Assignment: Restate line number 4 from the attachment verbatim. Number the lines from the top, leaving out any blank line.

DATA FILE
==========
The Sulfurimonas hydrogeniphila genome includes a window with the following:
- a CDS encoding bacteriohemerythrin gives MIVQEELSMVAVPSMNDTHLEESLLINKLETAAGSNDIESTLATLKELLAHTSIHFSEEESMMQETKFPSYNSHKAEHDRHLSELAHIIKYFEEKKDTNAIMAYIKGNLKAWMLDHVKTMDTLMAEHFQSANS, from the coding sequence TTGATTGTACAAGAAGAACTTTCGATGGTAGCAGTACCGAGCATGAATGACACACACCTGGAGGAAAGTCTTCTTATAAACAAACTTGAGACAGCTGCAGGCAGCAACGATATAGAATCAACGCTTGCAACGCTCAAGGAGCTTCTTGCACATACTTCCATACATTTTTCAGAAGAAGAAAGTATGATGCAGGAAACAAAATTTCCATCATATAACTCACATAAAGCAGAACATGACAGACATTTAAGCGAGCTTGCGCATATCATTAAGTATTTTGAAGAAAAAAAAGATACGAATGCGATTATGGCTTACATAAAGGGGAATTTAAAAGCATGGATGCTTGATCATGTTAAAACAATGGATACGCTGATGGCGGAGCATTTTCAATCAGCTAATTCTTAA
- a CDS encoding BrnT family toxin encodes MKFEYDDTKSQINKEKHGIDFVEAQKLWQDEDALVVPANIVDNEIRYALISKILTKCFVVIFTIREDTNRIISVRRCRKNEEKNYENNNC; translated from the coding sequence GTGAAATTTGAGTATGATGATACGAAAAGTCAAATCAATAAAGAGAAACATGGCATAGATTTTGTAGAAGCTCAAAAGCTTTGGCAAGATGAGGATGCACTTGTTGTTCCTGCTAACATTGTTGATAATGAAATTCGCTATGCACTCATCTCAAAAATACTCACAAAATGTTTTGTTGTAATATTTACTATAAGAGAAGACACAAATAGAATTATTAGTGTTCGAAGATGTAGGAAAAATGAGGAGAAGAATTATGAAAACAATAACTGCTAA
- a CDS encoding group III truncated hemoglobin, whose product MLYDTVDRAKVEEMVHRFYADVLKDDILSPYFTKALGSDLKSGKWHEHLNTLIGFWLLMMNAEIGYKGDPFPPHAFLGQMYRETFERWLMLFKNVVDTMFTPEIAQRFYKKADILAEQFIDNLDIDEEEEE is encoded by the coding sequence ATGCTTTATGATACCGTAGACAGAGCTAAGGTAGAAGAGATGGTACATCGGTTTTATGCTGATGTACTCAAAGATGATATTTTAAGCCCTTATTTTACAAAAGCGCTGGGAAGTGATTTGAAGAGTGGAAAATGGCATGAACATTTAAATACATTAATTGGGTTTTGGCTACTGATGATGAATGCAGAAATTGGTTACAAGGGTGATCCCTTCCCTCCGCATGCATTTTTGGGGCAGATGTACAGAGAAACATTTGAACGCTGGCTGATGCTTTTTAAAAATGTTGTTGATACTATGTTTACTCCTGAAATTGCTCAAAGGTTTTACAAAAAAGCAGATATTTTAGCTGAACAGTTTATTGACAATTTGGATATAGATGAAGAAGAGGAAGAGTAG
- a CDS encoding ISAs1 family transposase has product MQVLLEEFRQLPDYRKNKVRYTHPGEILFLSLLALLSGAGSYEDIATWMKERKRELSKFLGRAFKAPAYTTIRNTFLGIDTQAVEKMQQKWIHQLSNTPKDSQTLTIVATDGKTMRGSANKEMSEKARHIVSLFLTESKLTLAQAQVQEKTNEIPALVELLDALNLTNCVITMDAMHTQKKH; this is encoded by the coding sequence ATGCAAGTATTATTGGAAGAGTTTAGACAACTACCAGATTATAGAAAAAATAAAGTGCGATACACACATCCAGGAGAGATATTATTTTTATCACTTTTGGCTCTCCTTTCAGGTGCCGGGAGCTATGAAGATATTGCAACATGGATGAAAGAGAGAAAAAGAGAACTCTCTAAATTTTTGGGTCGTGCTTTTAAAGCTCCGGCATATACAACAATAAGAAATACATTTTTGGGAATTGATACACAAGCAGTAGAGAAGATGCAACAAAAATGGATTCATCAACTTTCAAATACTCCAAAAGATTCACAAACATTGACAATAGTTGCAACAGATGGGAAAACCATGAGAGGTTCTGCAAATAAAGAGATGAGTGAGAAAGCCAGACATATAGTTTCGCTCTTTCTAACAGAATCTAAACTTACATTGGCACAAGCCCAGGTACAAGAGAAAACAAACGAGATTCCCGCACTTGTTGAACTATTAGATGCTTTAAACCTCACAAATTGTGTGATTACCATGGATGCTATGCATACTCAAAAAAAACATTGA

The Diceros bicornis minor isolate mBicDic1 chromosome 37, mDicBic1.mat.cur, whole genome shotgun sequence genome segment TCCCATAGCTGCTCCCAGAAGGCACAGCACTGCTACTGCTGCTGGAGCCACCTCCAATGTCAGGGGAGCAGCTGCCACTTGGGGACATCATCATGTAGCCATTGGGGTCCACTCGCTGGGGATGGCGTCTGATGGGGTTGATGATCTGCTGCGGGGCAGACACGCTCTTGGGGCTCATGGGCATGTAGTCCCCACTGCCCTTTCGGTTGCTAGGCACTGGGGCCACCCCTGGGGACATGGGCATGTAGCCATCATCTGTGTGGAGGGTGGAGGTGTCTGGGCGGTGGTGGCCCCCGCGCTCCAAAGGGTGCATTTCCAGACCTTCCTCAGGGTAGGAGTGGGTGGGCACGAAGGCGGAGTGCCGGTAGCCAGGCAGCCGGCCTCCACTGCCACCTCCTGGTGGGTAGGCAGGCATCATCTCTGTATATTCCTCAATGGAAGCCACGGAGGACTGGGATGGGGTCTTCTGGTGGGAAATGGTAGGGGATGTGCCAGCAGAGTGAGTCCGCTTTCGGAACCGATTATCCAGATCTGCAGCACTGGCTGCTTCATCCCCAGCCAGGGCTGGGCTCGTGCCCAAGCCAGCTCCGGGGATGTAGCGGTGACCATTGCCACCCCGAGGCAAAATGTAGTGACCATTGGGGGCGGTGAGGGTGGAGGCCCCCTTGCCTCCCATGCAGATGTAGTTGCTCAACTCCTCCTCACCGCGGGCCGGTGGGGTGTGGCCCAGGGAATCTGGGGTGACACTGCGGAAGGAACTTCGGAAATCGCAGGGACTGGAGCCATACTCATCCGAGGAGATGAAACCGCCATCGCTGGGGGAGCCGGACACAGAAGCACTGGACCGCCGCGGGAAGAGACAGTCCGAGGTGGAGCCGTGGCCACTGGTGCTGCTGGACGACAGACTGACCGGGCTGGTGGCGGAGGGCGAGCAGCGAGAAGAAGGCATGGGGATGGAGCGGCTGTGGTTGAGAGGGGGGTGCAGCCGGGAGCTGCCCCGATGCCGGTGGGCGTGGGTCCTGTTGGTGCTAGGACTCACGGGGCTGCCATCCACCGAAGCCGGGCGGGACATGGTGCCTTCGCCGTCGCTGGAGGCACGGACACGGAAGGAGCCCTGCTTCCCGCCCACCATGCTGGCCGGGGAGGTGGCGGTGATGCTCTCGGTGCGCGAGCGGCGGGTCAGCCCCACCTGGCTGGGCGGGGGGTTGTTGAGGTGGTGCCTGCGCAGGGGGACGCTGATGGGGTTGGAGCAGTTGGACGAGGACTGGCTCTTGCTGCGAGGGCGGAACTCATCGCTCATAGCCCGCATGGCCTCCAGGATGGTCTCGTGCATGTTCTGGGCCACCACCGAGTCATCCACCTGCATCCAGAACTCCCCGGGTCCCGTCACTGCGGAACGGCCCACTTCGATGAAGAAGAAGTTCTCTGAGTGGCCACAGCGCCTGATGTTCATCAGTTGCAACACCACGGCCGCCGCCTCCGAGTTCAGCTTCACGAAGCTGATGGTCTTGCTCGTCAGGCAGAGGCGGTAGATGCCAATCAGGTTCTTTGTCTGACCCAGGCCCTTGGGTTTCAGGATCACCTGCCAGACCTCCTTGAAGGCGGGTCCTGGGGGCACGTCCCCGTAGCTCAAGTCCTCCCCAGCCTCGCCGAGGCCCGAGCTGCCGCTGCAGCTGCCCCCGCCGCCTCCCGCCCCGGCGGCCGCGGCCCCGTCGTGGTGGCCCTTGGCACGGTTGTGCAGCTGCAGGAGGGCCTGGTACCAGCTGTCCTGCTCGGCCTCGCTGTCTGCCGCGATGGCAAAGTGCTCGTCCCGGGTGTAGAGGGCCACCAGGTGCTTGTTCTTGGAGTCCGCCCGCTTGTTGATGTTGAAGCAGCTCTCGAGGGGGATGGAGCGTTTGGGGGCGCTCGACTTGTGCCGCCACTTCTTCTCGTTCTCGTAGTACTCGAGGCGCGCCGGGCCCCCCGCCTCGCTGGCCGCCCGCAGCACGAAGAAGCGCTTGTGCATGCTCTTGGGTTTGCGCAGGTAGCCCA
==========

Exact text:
- a CDS encoding group III truncated hemoglobin, whose product MLYDTVDRAKVEEMVHRFYADVLKDDILSPYFTKALGSDLKSGKWHEHLNTLIGFWLLMMNAEIGYKGDPFPPHAFLGQMYRETFERWLMLFKNVVDTMFTPEIAQRFYKKADILAEQFIDNLDIDEEEEE is encoded by the coding sequence ATGCTTTATGATACCGTAGACAGAGCTAAGGTAGAAGAGATGGTACATCGGTTTTATGCTGATGTACTCAAAGATGATATTTTAAGCCCTTATTTTACAAAAGCGCTGGGAAGTGATTTGAAGAGTGGAAAATGGCATGAACATTTAAATACATTAATTGGGTTTTGGCTACTGATGATGAATGCAGAAATTGGTTACAAGGGTGATCCCTTCCCTCCGCATGCATTTTTGGGGCAGATGTACAGAGAAACATTTGAACGCTGGCTGATGCTTTTTAAAAATGTTGTTGATACTATGTTTACTCCTGAAATTGCTCAAAGGTTTTACAAAAAAGCAGATATTTTAGCTGAACAGTTTATTGACAATTTGGATATAGATGAAGAAGAGGAAGAGTAG